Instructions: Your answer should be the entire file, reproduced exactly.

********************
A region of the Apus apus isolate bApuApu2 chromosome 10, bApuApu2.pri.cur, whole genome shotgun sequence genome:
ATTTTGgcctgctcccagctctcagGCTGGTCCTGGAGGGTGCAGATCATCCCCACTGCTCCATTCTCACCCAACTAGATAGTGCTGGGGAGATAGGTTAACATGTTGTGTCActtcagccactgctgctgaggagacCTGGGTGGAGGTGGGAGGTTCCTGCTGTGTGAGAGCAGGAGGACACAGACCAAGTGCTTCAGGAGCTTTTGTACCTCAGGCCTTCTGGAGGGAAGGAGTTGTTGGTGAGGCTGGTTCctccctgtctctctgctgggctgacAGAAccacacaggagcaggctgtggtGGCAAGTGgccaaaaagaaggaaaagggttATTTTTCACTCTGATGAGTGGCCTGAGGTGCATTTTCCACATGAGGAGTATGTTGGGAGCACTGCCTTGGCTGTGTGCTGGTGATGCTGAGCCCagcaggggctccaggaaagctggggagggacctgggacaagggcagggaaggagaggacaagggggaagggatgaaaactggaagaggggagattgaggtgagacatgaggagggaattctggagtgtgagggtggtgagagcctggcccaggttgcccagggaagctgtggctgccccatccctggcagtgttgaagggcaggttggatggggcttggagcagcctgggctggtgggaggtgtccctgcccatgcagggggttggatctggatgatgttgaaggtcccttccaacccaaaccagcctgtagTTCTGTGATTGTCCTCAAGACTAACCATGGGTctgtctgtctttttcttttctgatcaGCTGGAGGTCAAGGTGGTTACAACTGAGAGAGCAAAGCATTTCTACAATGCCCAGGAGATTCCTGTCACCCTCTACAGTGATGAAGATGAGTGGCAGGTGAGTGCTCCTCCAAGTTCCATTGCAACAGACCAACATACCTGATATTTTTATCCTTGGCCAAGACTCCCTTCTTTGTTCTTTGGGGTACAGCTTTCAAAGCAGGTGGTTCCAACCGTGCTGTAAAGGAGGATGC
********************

A region of the Apus apus isolate bApuApu2 chromosome 10, bApuApu2.pri.cur, whole genome shotgun sequence genome:
ATTTTGgcctgctcccagctctcagGCTGGTCCTGGAGGGTGCAGATCATCCCCACTGCTCCATTCTCACCCAACTAGATAGTGCTGGGGAGATAGGTTAACATGTTGTGTCActtcagccactgctgctgaggagacCTGGGTGGAGGTGGGAGGTTCCTGCTGTGTGAGAGCAGGAGGACACAGACCAAGTGCTTCAGGAGCTTTTGTACCTCAGGCCTTCTGGAGGGAAGGAGTTGTTGGTGAGGCTGGTTCctccctgtctctctgctgggctgacAGAAccacacaggagcaggctgtggtGGCAAGTGgccaaaaagaaggaaaagggttATTTTTCACTCTGATGAGTGGCCTGAGGTGCATTTTCCACATGAGGAGTATGTTGGGAGCACTGCCTTGGCTGTGTGCTGGTGATGCTGAGCCCagcaggggctccaggaaagctggggagggacctgggacaagggcagggaaggagaggacaagggggaagggatgaaaactggaagaggggagattgaggtgagacatgaggagggaattctggagtgtgagggtggtgagagcctggcccaggttgcccagggaagctgtggctgccccatccctggcagtgttgaagggcaggttggatggggcttggagcagcctgggctggtgggaggtgtccctgcccatgcagggggttggatctggatgatgttgaaggtcccttccaacccaaaccagcctgtagTTCTGTGATTGTCCTCAAGACTAACCATGGGTctgtctgtctttttcttttctgatcaGCTGGAGGTCAAGGTGGTTACAACTGAGAGAGCAAAGCATTTCTACAATGCCCAGGAGATTCCTGTCACCCTCTACAGTGATGAAGATGAGTGGCAGGTGAGTGCTCCTCCAAGTTCCATTGCAACAGACCAACATACCTGATATTTTTATCCTTGGCCAAGACTCCCTTCTTTGTTCTTTGGGGTACAGCTTTCAAAGCAGGTGGTTCCAACCGTGCTGTAAAGGAGGATGC